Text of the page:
The speech came as a Russian rocket struck a village cafe and store in eastern Ukraine today, killing at least 50 civilians in one of the deadliest attacks in months, according to President Volodymyr Zelensky and other top officials in Kyiv.
Zelensky today attended a summit of about 50 European leaders in Spain to drum up support from Ukraine’s allies.
He denounced the attack in the village of Hroza as a ‘demonstrably brutal Russian crime’ and ‘a completely deliberate act of terrorism’.
Firefighters work at a site of a Russian military strike, amid Russia’s attack on Ukraine, in the village of Hroza, in Kharkiv region, Ukraine October 5, 2023
Emergency workers search the victims of the deadly Russian rocket attack that killed more than people in the village of Hroza near Kharkiv, Ukraine, Thursday, Oct. 5, 2023
In this photo provided by the Ukrainian Presidential Press Office, emergency workers search the victims of a Russian rocket attack that killed at least 47 people in the village of Hroza near Kharkiv, Ukraine, Thursday, Oct. 5, 2023
Presidential chief of staff Andrii Yermak and Kharkiv Governor Oleh Syniehubov said a six-year-old boy was among the dead, adding that seven other people were wounded.
Hroza, which had a population of about 500 before the war, is located in the northeastern Kharkiv region.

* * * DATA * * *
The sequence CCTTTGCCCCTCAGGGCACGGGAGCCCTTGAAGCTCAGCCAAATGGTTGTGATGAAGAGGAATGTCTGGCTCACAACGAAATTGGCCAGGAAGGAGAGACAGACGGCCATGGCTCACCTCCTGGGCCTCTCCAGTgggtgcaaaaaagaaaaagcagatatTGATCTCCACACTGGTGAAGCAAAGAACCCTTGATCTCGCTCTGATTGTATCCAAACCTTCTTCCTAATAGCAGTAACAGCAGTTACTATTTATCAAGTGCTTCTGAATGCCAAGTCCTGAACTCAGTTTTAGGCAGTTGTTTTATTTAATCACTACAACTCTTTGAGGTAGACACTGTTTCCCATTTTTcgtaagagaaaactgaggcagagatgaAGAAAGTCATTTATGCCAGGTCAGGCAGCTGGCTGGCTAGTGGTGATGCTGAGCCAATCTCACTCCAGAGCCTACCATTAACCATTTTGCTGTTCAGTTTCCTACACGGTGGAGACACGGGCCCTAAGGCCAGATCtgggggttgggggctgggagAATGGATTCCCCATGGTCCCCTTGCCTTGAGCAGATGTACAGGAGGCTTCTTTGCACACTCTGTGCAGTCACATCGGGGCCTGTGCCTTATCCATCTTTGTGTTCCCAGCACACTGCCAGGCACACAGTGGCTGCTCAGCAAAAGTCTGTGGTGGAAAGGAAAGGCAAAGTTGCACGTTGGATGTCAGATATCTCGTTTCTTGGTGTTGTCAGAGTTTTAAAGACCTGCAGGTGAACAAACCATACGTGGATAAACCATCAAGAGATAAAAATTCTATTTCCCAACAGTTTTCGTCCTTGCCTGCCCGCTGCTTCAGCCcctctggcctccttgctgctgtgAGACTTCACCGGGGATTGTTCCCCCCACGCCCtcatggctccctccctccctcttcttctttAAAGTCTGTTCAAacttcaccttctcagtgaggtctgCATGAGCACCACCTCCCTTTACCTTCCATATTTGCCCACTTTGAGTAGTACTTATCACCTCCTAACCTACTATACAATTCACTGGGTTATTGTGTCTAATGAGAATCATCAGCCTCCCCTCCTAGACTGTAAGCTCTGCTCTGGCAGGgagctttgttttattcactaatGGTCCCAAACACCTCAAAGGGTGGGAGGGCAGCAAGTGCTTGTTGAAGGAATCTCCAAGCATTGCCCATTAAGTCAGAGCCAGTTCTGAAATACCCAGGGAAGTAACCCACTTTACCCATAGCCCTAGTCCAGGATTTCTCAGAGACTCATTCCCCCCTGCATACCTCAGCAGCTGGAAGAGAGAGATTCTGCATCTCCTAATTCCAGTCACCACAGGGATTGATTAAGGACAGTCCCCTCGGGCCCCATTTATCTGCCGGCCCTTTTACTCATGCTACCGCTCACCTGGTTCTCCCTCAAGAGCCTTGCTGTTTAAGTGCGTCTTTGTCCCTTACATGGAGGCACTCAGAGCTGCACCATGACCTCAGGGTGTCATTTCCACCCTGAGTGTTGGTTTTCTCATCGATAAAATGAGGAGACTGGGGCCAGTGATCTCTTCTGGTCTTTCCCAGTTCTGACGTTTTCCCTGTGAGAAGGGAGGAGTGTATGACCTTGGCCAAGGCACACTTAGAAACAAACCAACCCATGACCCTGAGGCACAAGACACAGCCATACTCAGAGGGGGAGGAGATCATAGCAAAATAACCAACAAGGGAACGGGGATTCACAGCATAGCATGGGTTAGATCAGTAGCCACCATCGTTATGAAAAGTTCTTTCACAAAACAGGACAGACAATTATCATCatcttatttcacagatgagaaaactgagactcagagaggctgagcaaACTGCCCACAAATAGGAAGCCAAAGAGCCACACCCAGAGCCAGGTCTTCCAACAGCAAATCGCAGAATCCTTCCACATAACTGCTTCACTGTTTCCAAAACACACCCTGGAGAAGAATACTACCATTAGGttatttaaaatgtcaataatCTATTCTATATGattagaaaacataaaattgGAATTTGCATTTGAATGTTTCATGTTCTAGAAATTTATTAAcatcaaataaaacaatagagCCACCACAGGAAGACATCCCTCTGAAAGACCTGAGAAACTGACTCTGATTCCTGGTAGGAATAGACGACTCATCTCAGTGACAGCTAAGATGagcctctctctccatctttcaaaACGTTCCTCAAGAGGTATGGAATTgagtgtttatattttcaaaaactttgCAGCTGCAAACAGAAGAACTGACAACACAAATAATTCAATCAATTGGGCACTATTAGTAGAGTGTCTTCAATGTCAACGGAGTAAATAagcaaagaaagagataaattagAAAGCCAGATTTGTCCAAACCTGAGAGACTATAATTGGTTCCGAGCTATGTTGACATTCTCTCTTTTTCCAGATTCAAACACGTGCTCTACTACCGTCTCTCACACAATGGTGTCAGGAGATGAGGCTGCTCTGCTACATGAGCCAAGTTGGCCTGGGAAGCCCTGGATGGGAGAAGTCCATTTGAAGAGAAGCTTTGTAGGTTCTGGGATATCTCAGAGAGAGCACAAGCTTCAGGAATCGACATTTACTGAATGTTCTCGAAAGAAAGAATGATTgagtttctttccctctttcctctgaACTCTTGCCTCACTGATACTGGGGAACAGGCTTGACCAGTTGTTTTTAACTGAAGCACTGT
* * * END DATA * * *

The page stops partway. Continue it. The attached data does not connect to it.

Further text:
About 60 people were in the cafe were attending a wake after a funeral, said Internal Affairs Minister Ihor Klymenko, speaking on national TV.
According to preliminary information from Kyiv, the village was struck by an Iskander missile. Emergency crews were searching the rubble of damaged buildings.
Ukrainian prosecutors released pictures showing bloodied bodies and emergency workers combing through the building’s smouldering debris.
Hroza and other parts of the eastern Kharkiv region were seized by Russia early in the war and recaptured by Ukraine in September 2022.
The village is located only 30 kilometres (19 miles) west of Kupiansk.
Zelensky had visited the area on Tuesday to meet with troops and inspect equipment supplied by the West.
READ MORE: Putin’s massacre of the innocents…and message to Europe: More than 50 killed in one of the deadliest strikes of the war as Russian rocket hits grocery store as Zelensky meets leaders to plead for aid
A woman collapses with grief as she kneels next to the bodies of Ukrainian civilians killed in the Russian strike on the grocery store on Thursday
Earlier today, Russia targeted Ukraine’s southern regions with drones. Ukraine’s air force said that the country’s air defenses intercepted 24 out of 29 Iranian-made drones that Russia launched at the Odesa, Mykolaiv and Kirovohrad regions.
Andriy Raykovych, head of the Kirovohrad regional administration, said that an infrastructure facility in the region was struck and emergency services were deployed to extinguish a fire. He said there were no casualties.
In other Russian attacks on Ukraine in the past day, two civilians were killed in shelling of the southern city of Kherson and another one died after a Russian strike on the city of Krasnohorivka in the eastern Donetsk region.
At least eight people were wounded by Russian shelling, according to Ukraine’s presidential office.
A Russian strike on a hospital in the city of Beryslav in the Kherson region ravaged the building and wounded two medical workers, according to the regional administration chief, Oleksandr Prokudin.
Ukraine, in turn, has struck back at Russia with regular drone attacks across the border.
Roman Starovoit, the governor of Russia’s Kursk region that borders Ukraine, said that Ukrainian drones attacked infrastructure facilities in several areas, resulting in power cuts.